They want to own your phone instead of you.PT: And lastly, Paranoid Smurf, what is Paranoid Smurf? ES: Paranoid Smurf is actually a self-protection tool that's used to armour their manipulation of your phone. So, for example, if you wanted to take the phone in to get it serviced because you saw something strange going on or you suspected something was wrong, it makes it much more difficult for any technician to realise that anything's gone amiss. They want to own your phone instead of you. PT: This particular document refers to just the iPhone. Do those principles apply to other smart phones? ES: Absolutely, I mean, android phones are the major competitor, any smart phone… What you want to think about is a cell phone is a constantly connected location device that has a microphone attached to it and if you were a surveillance agency, it’s a sort of a target that's simply too tempting to ignore. Computer Network Exploitation is basically digital espionage, you're trying to control things that you don't own through digital code. ES: Computer Network Exploitation is basically digital espionage, you're trying to control things that you don't own through digital code, digital weapons, to gain information intelligence about their operation. PT: One of the documents that you reveal, again marked ‘Top Secret’, is about computer network exploitation, and one section refers to the way – this is a GCHQ document – refers to the way in which GCHQ hacked into or hacked the Cisco Router into Pakistan and it says this affords access to almost any user of the internet inside Pakistan. Now how would they do that? ES: So, the way the internet works is you've got your computer on one end and you've got the other person's computer on the other but in order to make that wire connection here to here, it’s got to go under the ground and through all these different buildings, through network operators, network service providers. Now what the Intelligence Agencies like to do is they'll hack those network service providers and secretly take ownership of the devices that are affecting traffic. PT: Without the service providers knowing about it? ES: Without the service providers ever knowing about it. The questions that these companies ask is, who do we work for, our customers or the government? PT: And when in this particular case Cisco found out, what was that reaction, what was Cisco's reaction? ES: Well the companies will be incredibly angry because what they're doing is they're compromising the trust in the product, in the services that these companies, which are critical parts of our economy, have with their customers. The questions that these companies ask is, who do we work for, our customers or the government? This GCHQ document that shows how GCHQ accessed the Cisco routers, with all the material coming in from Pakistan and being passed onto GCHQ, was legal, wasn't illegal, because the document is about seeking authorisation for continuation of these kinds of programmes. So we're not talking about illegality here. This was quite legal? Sometimes what's scariest is not what the government is doing that's unlawful, but what they're doing that is completely lawful. Now the dangers of these programmes is that when you hack a router, you're not monitoring one person, you're monitoring millions of people. PT: And that's why they hack the routers? ES: Right.
Who is best positioned to assess the lawfulness of an intrusion into an individual's life rights: a minister or a judge?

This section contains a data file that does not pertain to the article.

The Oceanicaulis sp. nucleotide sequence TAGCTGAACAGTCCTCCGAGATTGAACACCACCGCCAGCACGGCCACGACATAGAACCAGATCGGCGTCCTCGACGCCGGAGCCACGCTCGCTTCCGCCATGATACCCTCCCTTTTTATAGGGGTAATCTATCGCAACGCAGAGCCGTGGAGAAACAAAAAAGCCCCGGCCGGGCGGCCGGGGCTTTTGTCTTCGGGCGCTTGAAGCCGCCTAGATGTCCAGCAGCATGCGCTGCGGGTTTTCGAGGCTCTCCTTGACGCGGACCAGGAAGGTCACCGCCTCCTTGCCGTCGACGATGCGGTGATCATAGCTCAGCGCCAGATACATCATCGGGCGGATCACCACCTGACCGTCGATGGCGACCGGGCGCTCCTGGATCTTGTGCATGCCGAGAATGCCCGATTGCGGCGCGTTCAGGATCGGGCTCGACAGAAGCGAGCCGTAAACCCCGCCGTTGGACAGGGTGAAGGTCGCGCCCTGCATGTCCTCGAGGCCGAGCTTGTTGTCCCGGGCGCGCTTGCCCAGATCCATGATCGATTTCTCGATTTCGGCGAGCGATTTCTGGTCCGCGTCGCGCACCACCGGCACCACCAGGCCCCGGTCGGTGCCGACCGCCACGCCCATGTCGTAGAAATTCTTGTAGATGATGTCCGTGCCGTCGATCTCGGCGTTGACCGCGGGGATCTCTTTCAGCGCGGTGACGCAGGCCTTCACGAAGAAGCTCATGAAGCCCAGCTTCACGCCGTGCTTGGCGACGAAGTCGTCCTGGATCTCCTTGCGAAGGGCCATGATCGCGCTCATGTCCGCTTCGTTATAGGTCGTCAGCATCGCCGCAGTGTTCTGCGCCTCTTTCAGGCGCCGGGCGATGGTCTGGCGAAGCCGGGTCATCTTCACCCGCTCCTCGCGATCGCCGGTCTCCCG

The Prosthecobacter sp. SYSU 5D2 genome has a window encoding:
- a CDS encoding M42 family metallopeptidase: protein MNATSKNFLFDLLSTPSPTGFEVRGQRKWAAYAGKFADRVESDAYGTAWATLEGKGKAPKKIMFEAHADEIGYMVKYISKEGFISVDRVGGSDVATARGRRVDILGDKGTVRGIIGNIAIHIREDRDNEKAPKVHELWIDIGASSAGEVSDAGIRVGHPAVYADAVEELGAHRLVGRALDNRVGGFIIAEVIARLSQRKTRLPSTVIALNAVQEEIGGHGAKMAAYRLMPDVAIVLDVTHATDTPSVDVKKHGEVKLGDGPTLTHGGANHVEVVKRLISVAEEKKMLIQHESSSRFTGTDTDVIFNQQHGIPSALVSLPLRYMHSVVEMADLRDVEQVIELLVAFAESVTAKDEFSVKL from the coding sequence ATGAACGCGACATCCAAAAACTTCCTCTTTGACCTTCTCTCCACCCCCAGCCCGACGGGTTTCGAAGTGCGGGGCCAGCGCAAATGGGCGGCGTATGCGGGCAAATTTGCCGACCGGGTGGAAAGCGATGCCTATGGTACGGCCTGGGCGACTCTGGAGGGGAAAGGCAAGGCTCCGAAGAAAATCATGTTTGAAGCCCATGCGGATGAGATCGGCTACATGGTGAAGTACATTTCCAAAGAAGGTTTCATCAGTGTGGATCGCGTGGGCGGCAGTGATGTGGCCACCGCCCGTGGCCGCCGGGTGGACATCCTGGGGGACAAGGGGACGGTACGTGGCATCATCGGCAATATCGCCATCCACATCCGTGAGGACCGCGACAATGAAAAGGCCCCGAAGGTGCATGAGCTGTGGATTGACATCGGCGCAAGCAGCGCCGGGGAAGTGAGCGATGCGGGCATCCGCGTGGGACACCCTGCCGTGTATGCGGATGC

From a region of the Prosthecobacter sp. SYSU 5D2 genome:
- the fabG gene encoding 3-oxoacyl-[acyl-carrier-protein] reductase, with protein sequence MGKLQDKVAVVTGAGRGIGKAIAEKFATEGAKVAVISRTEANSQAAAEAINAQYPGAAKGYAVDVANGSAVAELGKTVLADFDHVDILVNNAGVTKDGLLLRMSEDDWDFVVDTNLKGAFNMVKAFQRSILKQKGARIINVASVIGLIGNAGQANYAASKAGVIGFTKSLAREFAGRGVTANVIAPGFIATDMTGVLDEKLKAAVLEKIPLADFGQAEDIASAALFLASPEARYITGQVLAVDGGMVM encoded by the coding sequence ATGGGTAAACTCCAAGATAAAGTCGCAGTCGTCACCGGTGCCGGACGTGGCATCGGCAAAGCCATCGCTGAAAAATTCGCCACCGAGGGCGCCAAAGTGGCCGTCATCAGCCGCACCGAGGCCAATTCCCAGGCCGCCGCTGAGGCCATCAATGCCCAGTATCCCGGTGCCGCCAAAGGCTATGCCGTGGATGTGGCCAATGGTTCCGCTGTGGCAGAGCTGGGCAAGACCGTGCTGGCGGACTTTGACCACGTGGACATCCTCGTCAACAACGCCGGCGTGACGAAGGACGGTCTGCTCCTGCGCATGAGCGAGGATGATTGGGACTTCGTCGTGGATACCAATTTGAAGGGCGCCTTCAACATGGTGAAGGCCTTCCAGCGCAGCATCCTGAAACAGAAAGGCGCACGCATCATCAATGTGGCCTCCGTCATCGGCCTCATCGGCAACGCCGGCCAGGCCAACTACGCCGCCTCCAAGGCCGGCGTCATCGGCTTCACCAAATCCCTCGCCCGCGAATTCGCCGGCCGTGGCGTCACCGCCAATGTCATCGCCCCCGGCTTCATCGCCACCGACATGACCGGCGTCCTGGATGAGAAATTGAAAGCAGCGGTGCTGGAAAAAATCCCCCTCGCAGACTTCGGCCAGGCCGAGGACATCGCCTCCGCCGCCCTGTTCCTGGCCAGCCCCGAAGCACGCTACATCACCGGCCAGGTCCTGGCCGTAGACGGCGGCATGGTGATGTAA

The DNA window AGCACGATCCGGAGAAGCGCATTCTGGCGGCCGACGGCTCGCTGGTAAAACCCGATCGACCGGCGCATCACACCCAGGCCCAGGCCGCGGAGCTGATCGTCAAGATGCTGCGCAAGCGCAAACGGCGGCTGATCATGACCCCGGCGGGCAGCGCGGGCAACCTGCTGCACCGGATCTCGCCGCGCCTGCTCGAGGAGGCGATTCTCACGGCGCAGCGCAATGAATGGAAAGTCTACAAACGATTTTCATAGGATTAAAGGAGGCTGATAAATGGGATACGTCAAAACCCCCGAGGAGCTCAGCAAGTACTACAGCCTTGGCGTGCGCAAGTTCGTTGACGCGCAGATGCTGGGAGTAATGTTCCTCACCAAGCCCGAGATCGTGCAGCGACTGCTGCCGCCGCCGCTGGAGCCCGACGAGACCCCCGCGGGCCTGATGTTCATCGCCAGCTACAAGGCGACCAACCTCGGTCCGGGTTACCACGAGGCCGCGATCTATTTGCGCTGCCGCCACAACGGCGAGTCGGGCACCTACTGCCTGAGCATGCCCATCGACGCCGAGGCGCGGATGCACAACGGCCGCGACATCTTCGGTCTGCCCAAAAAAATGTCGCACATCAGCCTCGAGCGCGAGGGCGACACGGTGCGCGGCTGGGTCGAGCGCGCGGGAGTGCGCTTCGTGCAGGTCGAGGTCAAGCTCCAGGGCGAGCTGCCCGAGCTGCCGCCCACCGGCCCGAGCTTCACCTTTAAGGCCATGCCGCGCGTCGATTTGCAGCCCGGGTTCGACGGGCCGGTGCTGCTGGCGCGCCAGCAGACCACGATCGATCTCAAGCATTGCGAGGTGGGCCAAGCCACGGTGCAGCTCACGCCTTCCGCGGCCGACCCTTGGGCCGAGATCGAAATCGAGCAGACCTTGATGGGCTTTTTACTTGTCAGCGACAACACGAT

PT: The UK parliament is about to start debating an important new piece of legislation called the Investigatory Powers Bill. What would you say to our legislators when they're considering what they should say and how they should vote?ES: You need to impose a structure of oversight that will allow both members of government and the public to verify that their activities are proper and appropriate at all times, and that those who violate them can be held to account. I think the real question is, who is best positioned to assess the lawfulness of an intrusion into an individual's life rights: a minister or a judge? When I look at it, it seems quite clear to me that the courts should be the place to resolve those controversies. PRISM revealed that the government would go to this secret court, that would provide these secret orders, it's a rubber stamp court that never says no. And they would say, we want to have access to this individual’s communications or that individual’s communications without going through the typical legal process of an open court. PT: Nobody knew this was going on. ES: And nobody knew that this was going on. PT: Did the material that was handed by the social media companies to the NSA, was that shared with GCHQ? ES: There's no way to know, in many cases the answer would be yes. PT: On social media, at the moment there appears to be a standoff between the social media companies, the Googles, the Facebooks, the Twitters and the government, the intelligence agencies. Intelligence agencies say we need access to the material you've got because we wish to identify the bad guys. The social media companies or most of them are saying, but wait a minute, our priority is privacy. Where do you stand on that? ES: Right, it's really a question of free enterprise. Who do companies work for? Do they work for their customers or do they work for governments, and remember, if a company begins accepting requests to break the security of their communications for one government, they have to do it for all of them or they'll be excluded from the markets. PT: You mean they'll have to do it for the Russian government? ES: Right. PT: The Chinese government? ES: Precisely. If we say we'll build a backdoor for the United Kingdom to be able to search for terrorists, the Chinese will immediately come forward and say, if you want to sell your product in China, you have to provide us with the same capability. Most people would say, you know, living in exile is a big loss. PT: General Michael Hayden, who is not one of your biggest fans, says this is the most serious haemorrhaging of American secrets in the history of American espionage and it's set back US intelligence capabilities by years, if not decades. Aren't you a traitor? ES: Michael Hayden is the man who first authorised the wireless tapping of everyone in the United States, which continued for a period of more than ten years, until it was revealed by me, which ended the programme and restored a level of constitutional protection of everyone in the United States. Now the question here is, who does Michael Hayden serve? I didn't sell information and I didn't benefit from this in any way. Most people would say, you know, living in exile is a big loss. Who is the government working for? Are they working for the people or are they working against us? PT: Michael Hayden would say that his job, his role, is to protect the American people, to protect them from harm, and what he's saying is what you have done is the opposite, that your revelations have seriously damaged the American people. Are you a traitor? ES: Of course not. The question is, if I was a traitor, who did I betray? I gave all of my information to American journalists and free society generally. Who is the government working for? Are they working for the people or are they working against us? PT: With regard to your future, the former US Attorney General, Eric Holder, has said that now, “a possibility exists for the Justice Department to cut a deal”. Is that under consideration? Is that a possibility? ES: We have seen a big change since 2013 when the government denounced me in the harshest terms, that I had blood on my hands. We don't hear that any more and as a result I am increasingly optimistic that the government will reconsider the wisdom of charging whistle-blowers in the same way they charge spies. I won't serve as a deterrent to people trying to do the right thing in difficult situations. PT: But thinking of your future, would you be prepared to do some kind of deal, some kind of plea bargain? ES: Of course, I've volunteered to go to prison with the government many times. What I won't do is I won't serve as a deterrent to people trying to do the right thing in difficult situations. PT: But you would be prepared to face a jail sentence, would you? ES: Of course. PT: Isn't it ironic that you, a defender of freedom, of civil liberties, are here enjoying, perhaps enjoying isn't the word, but you're here as a result of the hospitality of Russia whose record on human and civil rights, and liberties and privacy, won't really withstand scrutiny? ES: I applied for asylum in 21 different countries, so all throughout western Europe and other parts of the world, and all of them tried to avoid giving an answer, because they didn't want to risk either alienating their public, by punishing people who are working to protect human rights, or to alienate the United States government by taking a public side against them. But I've made it clear, that I'm always willing to return home. I would return home tomorrow as long as the government was prepared to be reasonable in protecting the interests of our rights in society. So far they've said they won't torture me, which is a start, I think. PT: And how would you describe the government's reasonableness in this case, what will you be looking to, from them, for you to return? ES: Well so far they've said they won't torture me, which is a start, I think. But we haven't gotten much further than that. PT: But it's something you, your lawyers are actively discussing with the government I assume? ES: We're still waiting for them to call us back. PT: How are you managing in Russia, I mean, where's your money coming from? You've got to live, you've got to eat, you've got to clothe yourself. Where's the money coming from? ES: I've been extremely fortunate. I made an extraordinary amount of money for someone with my qualifications before I left and I took everything that I had with me on my back. PT: How do you access that money? ES: Well it was in cash, but since then… PT: How much did you bring out with you? ES: Well I can't say that because it would probably violate some customs declaration. I burned my life to the ground to work against surveillance. PT: People seeing what you say and listening to what you say, here in Russia, will say now wait a minute, here he is, enjoying the hospitality of Russia, of Vladimir Putin, he must have done a deal; there must be a quid pro quo, the FSB wouldn't simply let you stay here without drilling you about what you've done, your secrets. Have you done a deal with the FSB? ES: Of course not. I burned my life to the ground to work against surveillance. Why would I suddenly turn around just because I'm in a different geographical location and say, yes, now I'm all about surveillance, that's what I'd like to do from now on. It doesn't make sense. PT: But one assumes that the Russians, the FSB, would want to find out all that they could from you about what you did and how you did it, but you know, you are a golden catch, a golden asset on their doorstep. ES: But… PT: For the next two years. ES: That's all public already. Everything, you know, I, I worked for, everything that I knew has already been revealed, it's in the hands of journalists. I have no further value. PT: Has the Russian intelligence service, the FSB, talked to you? ES: Of course, when I was in the airport, I brought no information with me from Hong Kong. That was left with journalists, precisely because I knew that I would be transiting areas where I wouldn't be able to control my person, my effects. So the only way to protect this information was to not have it at all. PT: If I gave you my computer, given your capabilities at a computer, couldn't you access the data that you once had but no longer have? Isn't it there? ES: No, no. PT: On your own personal iCloud? ES: No, no, no, so this, this information that was provided to journalists, it's stored offline, what we call air-gap systems. They have no connections to the internet or anything like that, precisely to protect them against this kind of offensive cyber-operation and so forth, so no, I mean, there's nothing that can be done about that. The only way to protect yourself against that kind of coercion or subversion, is to simply not know the answers at all. I know how to keep a secret safe and I also know when the public needs to know it. The longer you wait with programmes like this, the more deeply entrenched they become and the more difficult they are to reform. PT: When you look at all that has happened and when you look at your future which will probably entail a period, perhaps a very long period in jail, would you do the same again? Do you have any regrets about what you've done? ES: I regret that I didn't come forward sooner, because the longer you wait with programmes like this, the more deeply entrenched they become and the more difficult they are to reform. You have to stop them early and you have to stop them fast. I have paid a price but I'm comfortable with that and I have to say, I sleep more soundly now than I ever have before. PT: I would have thought you might wake up at night thinking, what on earth is going to happen to me? ES: The best part about being sort of a, you know, marked man, is that you no longer have to think about tomorrow. Instead you just live for today. PT: Assassination? ES: I hope not but, at this point, I feel comfortable with the decisions I've made. If I'm gone tomorrow, I'm happy with what I had, I feel blessed. This article was republished from Opendemocracy.net.